Small-animal models are needed to test human immunodeficiency virus (HIV) vaccine efficacy following viral challenge. To this end, we examined HIV-1-specific immune responses following immunization of nonobese diabetic-severe combined immunodeficient mice that were repopulated with human peripheral blood lymphocytes (hu-PBL-NOD/SCID mice). Autologous dendritic cells (DC) were transduced ex vivo with replication-defective, helper virus-free, herpes simplex virus type 1 (HSV-1) amplicons that expressed HIV-1 gp120 and were then injected into the hu-PBL-NOD/SCID mice. This resulted in primary HIV-1-specific humoral and cellular immune responses. Serum samples from vaccinated animals contained human immunoglobulin G that reacted with HIV-1 Env proteins by enzyme-linked immunosorbent assay and neutralized the infectivity of HIV-1 LAI and ADA strains. T cells isolated from the mice responded to viral antigens by producing gamma interferon when analyzed by enzyme-linked immunospot assay. Importantly, exposure of the vaccinated animals to infectious HIV-1 demonstrated partial protection against infectious HIV-1 challenge. This was reflected by a reduction in HIV-1ADA and by protection of the engrafted human CD4+ T lymphocytes against HIV-1LAI- induced cytotoxicity. These data demonstrate that transduction of DC by HSV amplicon vectors expressing HIV-1 gp120 induce virus-specific immune responses in hu-PBL-NOD/SCID mice. This mouse model may be a useful tool to evaluate human immune responses and protection against viral infection following vaccination.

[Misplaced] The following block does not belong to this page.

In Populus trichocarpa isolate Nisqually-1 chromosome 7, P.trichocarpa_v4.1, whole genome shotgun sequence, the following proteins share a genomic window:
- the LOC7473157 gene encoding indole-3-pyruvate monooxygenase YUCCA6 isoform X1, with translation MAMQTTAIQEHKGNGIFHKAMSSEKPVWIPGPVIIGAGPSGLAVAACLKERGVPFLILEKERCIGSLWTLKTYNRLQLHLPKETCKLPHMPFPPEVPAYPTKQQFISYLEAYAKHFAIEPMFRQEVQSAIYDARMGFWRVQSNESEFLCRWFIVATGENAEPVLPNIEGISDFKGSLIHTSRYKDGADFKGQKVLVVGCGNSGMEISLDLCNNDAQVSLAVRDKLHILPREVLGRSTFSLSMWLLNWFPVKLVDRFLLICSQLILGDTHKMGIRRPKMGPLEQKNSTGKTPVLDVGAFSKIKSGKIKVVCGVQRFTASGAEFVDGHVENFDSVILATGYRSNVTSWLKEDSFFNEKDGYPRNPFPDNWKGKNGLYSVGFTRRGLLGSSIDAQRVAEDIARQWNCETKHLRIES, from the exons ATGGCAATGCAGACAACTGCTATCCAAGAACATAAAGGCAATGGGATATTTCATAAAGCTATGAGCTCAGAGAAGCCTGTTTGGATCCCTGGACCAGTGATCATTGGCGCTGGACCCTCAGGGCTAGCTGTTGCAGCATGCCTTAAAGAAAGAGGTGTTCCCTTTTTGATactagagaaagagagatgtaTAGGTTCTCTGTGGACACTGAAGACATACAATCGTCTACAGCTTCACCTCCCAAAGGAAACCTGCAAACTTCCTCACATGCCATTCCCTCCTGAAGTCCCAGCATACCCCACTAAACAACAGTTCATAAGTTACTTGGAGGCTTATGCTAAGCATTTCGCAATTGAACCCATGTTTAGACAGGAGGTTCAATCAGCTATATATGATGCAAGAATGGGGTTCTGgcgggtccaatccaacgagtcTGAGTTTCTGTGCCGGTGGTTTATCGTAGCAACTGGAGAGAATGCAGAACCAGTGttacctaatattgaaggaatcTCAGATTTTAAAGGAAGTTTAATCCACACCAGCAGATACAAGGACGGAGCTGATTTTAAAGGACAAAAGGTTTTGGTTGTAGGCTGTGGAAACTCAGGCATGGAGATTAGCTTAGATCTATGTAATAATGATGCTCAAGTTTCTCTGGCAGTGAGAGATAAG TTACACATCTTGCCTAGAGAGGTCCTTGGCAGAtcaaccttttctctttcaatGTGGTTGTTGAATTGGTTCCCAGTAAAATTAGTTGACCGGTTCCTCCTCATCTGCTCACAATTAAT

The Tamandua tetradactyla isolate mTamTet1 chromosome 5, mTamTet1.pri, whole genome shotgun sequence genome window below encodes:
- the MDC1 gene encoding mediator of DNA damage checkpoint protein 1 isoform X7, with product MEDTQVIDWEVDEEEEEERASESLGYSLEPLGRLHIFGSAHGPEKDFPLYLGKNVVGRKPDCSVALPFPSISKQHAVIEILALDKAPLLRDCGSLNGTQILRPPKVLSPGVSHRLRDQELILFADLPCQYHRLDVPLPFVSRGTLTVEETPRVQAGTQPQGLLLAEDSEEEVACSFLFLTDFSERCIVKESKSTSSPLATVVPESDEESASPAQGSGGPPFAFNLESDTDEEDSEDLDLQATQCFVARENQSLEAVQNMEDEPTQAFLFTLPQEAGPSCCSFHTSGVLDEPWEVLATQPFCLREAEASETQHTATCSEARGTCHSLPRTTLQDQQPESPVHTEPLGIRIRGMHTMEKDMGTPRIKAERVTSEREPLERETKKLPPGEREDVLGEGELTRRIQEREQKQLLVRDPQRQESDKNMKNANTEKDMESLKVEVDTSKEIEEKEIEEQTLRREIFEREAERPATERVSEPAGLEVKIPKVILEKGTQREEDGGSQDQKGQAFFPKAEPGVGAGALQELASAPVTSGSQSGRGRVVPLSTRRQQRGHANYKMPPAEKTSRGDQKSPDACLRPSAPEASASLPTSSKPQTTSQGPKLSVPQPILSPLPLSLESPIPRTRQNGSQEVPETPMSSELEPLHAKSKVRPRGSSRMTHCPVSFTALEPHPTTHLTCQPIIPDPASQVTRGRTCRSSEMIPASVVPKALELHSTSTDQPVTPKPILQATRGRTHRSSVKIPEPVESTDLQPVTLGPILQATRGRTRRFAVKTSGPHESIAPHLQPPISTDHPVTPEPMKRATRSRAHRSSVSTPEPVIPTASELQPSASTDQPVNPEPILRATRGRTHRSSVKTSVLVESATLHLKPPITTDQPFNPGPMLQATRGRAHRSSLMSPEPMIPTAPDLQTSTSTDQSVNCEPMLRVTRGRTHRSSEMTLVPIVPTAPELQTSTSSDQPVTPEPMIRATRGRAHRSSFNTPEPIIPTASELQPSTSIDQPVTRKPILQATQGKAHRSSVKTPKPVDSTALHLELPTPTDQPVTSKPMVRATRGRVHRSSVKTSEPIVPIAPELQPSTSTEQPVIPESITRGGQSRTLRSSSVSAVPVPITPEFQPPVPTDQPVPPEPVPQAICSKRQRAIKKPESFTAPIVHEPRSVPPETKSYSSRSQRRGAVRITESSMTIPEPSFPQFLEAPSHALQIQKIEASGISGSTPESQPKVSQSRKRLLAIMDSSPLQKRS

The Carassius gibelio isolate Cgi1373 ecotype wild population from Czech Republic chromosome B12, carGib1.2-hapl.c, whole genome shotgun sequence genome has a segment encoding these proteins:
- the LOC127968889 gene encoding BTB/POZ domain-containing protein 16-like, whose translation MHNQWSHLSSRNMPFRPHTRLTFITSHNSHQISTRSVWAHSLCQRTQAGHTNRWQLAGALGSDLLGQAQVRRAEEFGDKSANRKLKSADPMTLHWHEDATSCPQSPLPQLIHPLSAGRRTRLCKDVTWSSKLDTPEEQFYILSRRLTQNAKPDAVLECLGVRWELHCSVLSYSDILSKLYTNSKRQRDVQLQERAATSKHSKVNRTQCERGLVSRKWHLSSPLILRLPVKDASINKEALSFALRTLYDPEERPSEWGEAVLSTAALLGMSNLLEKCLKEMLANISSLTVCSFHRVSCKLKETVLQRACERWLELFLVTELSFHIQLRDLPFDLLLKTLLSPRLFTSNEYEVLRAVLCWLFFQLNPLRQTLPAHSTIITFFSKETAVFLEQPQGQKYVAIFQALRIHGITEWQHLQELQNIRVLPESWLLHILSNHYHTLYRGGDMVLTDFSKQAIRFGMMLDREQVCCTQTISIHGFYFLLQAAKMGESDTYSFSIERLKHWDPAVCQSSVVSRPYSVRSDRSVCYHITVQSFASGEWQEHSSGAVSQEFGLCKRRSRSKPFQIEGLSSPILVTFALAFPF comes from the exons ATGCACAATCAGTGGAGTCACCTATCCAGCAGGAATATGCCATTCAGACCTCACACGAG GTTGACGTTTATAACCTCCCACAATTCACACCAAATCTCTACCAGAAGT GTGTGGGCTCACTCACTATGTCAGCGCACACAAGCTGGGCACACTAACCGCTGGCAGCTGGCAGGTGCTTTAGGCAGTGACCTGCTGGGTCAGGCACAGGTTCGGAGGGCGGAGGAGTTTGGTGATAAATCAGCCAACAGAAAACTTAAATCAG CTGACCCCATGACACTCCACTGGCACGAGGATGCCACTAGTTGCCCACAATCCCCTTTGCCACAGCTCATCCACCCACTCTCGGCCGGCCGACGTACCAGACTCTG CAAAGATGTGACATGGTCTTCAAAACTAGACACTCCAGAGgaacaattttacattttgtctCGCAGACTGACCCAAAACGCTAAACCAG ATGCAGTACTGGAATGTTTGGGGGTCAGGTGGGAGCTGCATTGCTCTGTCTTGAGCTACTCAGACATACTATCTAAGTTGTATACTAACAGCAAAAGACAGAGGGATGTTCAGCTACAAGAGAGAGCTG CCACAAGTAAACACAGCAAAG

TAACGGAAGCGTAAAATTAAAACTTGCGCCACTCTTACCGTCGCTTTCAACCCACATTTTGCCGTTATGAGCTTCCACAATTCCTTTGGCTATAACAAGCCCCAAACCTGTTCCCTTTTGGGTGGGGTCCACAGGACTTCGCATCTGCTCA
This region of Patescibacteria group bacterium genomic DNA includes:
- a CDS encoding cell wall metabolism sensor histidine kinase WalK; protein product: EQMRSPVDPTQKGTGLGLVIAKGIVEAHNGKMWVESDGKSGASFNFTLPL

ASJC Scopus subject areas
- Insect Science